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Winner of the 1999 Bram Stoker Award for Best Anthology.
When I casually contacted Kim Newman by E-mail to ask if he had anything he'd be interested in showing me for 999, he politely wrote back, almost instantly, that most of what he was working on these days was in a longer length than what I seemed to be looking for. When I gently persisted, asking him to show me something longer, I almost instantly received the following tale, about American "invaders" in Communist Russia, by return E-mail.
I was flabbergasted at how good it was -- not because Kim Newman, the vampire-expert author of Anno Dracula and The Bloody Red Baron, wrote it, since I already knew that be's quietly and systematically become one of the best writers in the field, but because I just couldn't believe that something so wonderful could instantly appear on my computer screen just because I asked for it. Ask and ye shall receive, indeed!
Kim Newman is also known as a sometime actor, film critic, and broadcaster; more of his fictive magic can be found in such work as Bad Dreams, The Night Mayor, and, with Eugene Byrne, Back in the USSA.
At the railway station in Borodino, Evgeny Chirkov was separated from his unit. As the locomotive slowed, he hopped from their carriage to the platform, under orders to secure, at any price, cigarettes and chocolate. Another unknown crisis intervened and the steamdriven antique never truly stopped. Tripping over his rifle, he was unable to reach the outstretched hands of his comrades. The rest of the unit,jammed halfway through windows or hanging out of doors, laughed and waved. A jet of steam from a train passing the other way put salt on his tail, and he dodged, tripping again. Sergeant Trauberg found the pratfall hilarious, forgetting he had pressed a thousand rubles on the private. Chirkov ran and ran but the locomotive gained speed.
When he emerged from the canopied platform, seconds after the last carriage, white sky poured down. Looking at the black-shingled trackbed, he saw a flattened outline in what was once a uniform, wrists and ankles wired together, neck against a gleaming rail, head long gone under sharp wheels. The method, known as "making sleepers," was favored along railway lines. Away from stations, twenty or thirty were dealt with at one time. Without heads, Amerikans did no harm.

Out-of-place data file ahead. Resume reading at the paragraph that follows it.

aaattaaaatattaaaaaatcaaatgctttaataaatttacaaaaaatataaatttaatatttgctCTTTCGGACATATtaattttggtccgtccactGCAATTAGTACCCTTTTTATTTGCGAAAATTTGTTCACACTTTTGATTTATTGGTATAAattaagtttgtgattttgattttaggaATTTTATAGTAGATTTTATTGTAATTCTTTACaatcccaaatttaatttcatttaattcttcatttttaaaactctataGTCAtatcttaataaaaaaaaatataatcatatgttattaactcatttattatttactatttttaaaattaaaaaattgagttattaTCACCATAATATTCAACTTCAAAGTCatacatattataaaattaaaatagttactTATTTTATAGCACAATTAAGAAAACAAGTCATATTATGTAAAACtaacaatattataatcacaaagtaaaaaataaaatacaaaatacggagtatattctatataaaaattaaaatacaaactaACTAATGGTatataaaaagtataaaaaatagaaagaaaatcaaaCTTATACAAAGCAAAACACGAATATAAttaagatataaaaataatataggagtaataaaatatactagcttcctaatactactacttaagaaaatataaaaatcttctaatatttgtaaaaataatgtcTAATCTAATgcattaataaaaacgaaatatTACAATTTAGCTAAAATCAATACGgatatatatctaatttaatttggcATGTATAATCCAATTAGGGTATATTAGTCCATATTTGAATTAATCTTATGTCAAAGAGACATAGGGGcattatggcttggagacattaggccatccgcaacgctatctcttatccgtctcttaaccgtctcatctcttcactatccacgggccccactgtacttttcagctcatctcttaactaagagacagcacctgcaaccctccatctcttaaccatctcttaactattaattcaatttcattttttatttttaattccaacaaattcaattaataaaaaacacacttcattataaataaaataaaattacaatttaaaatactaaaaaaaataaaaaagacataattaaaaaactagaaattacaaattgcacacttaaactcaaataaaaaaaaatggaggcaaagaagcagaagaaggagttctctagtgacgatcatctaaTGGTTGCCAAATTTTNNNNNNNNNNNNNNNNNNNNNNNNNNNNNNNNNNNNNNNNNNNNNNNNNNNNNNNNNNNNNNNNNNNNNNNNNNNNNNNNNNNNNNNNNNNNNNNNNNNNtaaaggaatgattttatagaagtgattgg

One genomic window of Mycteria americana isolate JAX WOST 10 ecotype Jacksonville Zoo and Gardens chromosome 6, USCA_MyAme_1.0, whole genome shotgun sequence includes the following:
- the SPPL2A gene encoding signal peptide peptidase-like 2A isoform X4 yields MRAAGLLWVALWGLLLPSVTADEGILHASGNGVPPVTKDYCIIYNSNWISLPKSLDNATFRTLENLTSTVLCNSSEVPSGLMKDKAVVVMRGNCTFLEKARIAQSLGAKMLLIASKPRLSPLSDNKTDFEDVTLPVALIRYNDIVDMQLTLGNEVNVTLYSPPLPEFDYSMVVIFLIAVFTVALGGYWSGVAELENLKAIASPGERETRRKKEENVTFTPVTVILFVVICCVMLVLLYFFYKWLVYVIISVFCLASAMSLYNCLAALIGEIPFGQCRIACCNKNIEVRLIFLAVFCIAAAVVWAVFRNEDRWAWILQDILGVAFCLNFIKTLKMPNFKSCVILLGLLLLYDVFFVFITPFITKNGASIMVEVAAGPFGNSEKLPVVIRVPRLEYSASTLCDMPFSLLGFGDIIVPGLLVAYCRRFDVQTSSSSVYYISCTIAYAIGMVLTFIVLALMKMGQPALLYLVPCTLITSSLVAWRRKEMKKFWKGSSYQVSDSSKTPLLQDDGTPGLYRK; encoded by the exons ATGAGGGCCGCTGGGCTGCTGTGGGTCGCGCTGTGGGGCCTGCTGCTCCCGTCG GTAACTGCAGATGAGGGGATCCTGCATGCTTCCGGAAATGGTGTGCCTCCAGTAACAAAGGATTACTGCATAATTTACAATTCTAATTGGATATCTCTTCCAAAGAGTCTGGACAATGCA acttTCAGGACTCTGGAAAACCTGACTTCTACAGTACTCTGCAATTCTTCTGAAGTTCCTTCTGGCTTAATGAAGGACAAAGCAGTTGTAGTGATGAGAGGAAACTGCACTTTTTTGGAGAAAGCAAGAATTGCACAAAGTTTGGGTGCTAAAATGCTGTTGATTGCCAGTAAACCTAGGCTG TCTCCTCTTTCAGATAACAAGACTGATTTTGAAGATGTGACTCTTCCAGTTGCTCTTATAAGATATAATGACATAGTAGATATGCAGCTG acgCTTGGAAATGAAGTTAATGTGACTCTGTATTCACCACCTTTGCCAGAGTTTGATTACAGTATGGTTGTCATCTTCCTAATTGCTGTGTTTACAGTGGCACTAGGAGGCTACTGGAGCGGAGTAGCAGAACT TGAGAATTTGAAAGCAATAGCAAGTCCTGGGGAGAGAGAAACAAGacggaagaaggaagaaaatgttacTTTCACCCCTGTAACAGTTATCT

Legs boiled from steam, face and hands frozen from winter, he wandered through the station. The cavernous space was subdivided by sandbags. Families huddled like pioneers expecting an attack by Red Indians, luggage drawn about in a circle, last bullets saved for women and children. Chirkov spat mentally; America had invaded his imagination, just as his political officers warned. Some refugees were coming from Moscow, others fleeing to the city. There was no rule. A wall-sized poster of the New First Secretary was disfigured with a blotch, red gone to black. The splash of dried blood suggested something had been finished against the wall. There were Amerikans in Borodino. Seventy miles from Moscow, the station was a museum to resisted invasions. Plaques, statues and paintings honored the victories of 1812 and 1944. A poster listed those local officials executed after being implicated in the latest counter-revolution. The air was tangy with ash, a reminder of past scorched earth policies. There were big fires nearby. An army unit was on duty, but no one knew anything about a time-table. An officer told him to queue and wait. More trains were coming from Moscow than going to, which meant the capital would eventually have none left.
He ventured out of the station. The snow cleared from the forecourt was banked a dozen yards away. Sunlight glared off muddy white. It was colder and brighter than he was used to in the Ukraine. A trio of Chinese-featured soldiers, a continent away from home, offered to share cigarettes and tried to practice Russian on him. He understood they were from Amgu; from the highest point in that port, you could see Japan. He asked if they knew where he could find an official. As they chirruped among themselves in an alien tongue, Chirkov saw his first Amerikan. Emerging from between snow banks and limping towards the guard post, the dead man looked as if he might actually be an American. Barefoot, he waded spastically through slush, jeans legs shredded over thin shins. His shirt was a bright picture of a parrot in a jungle. Sunglasses hung around his neck on a thin string. Chirkov made the Amerikan's presence known to the guards. Fascinated, he watched the dead man walk. With every step, the Amerikan crackled: there were deep, ice-threaded rifts in his skin. He was slow and brittle and blind, crystal eyes frozen open, arms stiff by his sides.
Cautiously, the corporal circled around and rammed his rifle-butt into a knee. The guards were under orders not to waste ammunition; there was a shortage. Bone cracked and the Amerikan went down like a devotee before an icon. The corporal prodded a colorful back with his boot-toe and pushed the Amerikan onto his face. As he wriggled, ice shards worked through his flesh. Chirkov had assumed the dead would stink but this one was frozen and odorless. The skin was pink and unperished, the rips in it red and glittery. An arm reached out for the corporal and something snapped in the shoulder. The corporal's boot pinned the Amerikan to the concrete. One of his comrades produced a foot-long spike and worked the point into the back of the dead man's skull. Scalp flaked around the dimple. The other guard took an iron mallet from his belt and struck a professional blow.999. Copyright © by Al Sarrantonio. Reprinted by permission of HarperCollins Publishers, Inc. All rights reserved. Available now wherever books are sold.
Posted January 8, 2003